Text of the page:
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Short-term pain for long-term gain

Kang Chandararot, president of Cambodia Institute for Development Study
Kang Chandararot, president of Cambodia Institute for Development Study, speaks to the Post from his cafe in Phnom Penh. Vireak Mai

Short-term pain for long-term gain

The prices of imported goods are up and Cambodia’s low-income households are feeling the pinch. President of the Cambodian Institute for Development Study, Kang Chandararot, told the Post’s Chan Muy Hong that while there will be impacts in the short term, tax reforms are a positive sign for long term economic growth of the nation.

The government set a deadline for the customs department to stamp down on corruption. It has led to a price increase for goods on the market. What is your view about the move?
I think it is the right thing to do now, because Cambodia owes a lot of money to other countries. I congratulate the move and it is a good start for anti-corruption in the state’s financial offices. We have, so far, depended on foreign aid and funding. And the deadline for returning the debt is near. We need to find sources of income to support development and to set a foundation for he economy. AEC 2015 is approaching; Cambodia will be required to do a lot more from the region with regards to the implementation of economic law and policy.

Do you think the move will encourage local producers in gaining greater market share?
Logically, once tax policy is implemented, the price of imported goods will rise. What will happen when imports price rise? Firstly there will be changes in the investment sector. Secondly, the will be more opportunity for local business to grow. In one or two years time the country will see some change in the economy’s structure. The policy will increase local production. There will be more local products to replace imported products. Right now, I believe we will not see anything come in the big picture just yet, but in one year’s time the picture will become clearer to you.

The policy has caused prices in the markets to increase. Who do you think are the most vulnerable?
Everyone is affected by the rising price of products in the local market now. Tax will increase the price. The thing is we have to accept the impact now. Once the market adjusts to the tax policy, things will be better for everyone when there are local products to substitute the imported ones. Then the price becomes more stable for consumers, suppliers and the whole market. First reaction from the policy will see consumers as the victims of high prices. More importantly, the policy should encourage investment in local products rather than investment in imported products.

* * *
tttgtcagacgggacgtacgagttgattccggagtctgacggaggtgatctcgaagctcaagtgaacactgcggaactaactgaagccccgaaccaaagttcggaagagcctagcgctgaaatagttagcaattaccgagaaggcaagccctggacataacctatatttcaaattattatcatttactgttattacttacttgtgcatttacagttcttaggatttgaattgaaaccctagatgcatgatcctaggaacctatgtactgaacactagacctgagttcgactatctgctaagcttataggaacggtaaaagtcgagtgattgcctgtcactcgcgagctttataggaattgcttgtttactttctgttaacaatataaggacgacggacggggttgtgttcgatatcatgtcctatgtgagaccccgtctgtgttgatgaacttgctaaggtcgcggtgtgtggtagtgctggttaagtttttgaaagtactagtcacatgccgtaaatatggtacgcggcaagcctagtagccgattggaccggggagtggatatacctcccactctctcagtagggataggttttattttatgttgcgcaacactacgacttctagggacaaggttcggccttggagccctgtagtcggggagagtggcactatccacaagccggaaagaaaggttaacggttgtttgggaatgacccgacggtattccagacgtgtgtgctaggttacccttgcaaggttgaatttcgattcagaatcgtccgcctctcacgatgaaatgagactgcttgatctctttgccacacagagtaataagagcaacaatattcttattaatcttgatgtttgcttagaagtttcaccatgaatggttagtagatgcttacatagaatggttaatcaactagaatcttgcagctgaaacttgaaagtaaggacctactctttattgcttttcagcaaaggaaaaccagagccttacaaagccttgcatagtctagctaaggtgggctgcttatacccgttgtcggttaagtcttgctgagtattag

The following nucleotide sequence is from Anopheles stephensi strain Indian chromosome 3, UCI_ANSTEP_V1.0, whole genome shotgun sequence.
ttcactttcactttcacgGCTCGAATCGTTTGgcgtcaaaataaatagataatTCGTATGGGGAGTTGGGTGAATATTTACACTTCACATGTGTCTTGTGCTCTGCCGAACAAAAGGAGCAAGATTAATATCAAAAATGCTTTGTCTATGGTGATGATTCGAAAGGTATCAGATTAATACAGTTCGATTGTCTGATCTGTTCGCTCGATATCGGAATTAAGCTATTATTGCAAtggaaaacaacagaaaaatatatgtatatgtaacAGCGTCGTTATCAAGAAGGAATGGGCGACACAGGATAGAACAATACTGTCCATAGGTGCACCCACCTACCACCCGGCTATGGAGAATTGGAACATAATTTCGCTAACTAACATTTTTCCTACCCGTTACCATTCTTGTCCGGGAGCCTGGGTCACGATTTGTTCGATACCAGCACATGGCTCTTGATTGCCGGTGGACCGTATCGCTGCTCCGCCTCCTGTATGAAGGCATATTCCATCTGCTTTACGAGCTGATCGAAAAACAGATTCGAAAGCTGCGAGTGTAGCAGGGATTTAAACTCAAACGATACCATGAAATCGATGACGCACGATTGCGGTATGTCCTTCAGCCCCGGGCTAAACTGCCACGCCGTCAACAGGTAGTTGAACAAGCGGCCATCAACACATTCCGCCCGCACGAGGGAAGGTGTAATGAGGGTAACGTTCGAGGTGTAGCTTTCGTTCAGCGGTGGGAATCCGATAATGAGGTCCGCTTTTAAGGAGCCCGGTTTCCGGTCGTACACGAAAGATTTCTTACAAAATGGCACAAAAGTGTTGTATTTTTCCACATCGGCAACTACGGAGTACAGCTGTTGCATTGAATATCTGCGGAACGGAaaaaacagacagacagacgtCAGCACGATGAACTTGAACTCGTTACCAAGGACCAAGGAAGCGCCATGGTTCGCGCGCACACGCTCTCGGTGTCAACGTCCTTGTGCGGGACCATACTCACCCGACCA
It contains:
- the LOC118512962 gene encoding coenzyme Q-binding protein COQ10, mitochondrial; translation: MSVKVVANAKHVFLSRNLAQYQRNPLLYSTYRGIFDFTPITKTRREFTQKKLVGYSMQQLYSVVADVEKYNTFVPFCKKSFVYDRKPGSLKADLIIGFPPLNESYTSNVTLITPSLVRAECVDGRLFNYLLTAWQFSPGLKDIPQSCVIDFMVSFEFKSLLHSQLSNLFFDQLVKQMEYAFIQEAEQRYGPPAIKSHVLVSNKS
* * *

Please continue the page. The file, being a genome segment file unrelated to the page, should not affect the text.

I think the high price of products will come down by next year. Meanwhile, there should be more local investment opportunity created, so that local products will come to substitute the higher priced products now.

Will there be further action taken by the government on this issue?
The government should start thinking about cutting ineffective spending. More policy should be created to attract both local and foreign investors to invest in the local production chain. By now, there should be a reform in investment law. The government should pay more attention toward energy resources that drives local production and investment. One year is a short time. It will reduce the inflation impact on consumers. Long term inflation for products in the market will cause problems for economic growth.

The ministry of commerce announced reforms for import and export processes to ease the flow. How effective do you expect it to be?
It is part of what attracts more investors to Cambodia. If the process of getting the products in and outside the country requires too much time and money, they will not want to come here. It is a step that encourages more investment. What the government is doing now is a very good response to the private sector. They are giving more space to the private sector to expand their business.

What is your projection for the Cambodian economy?
Economic growth in 2014 is disturbed by political crisis. There will be growth, but will not exceed what we have in 2013.
The thing is Cambodia’s economy next year will grow in terms of quality comparatively to previous years. The growth will no longer depend on trading, tourism or by selling service anymore. It will be growing according to the increase of local production.

This interview has been edited for length and clarity.


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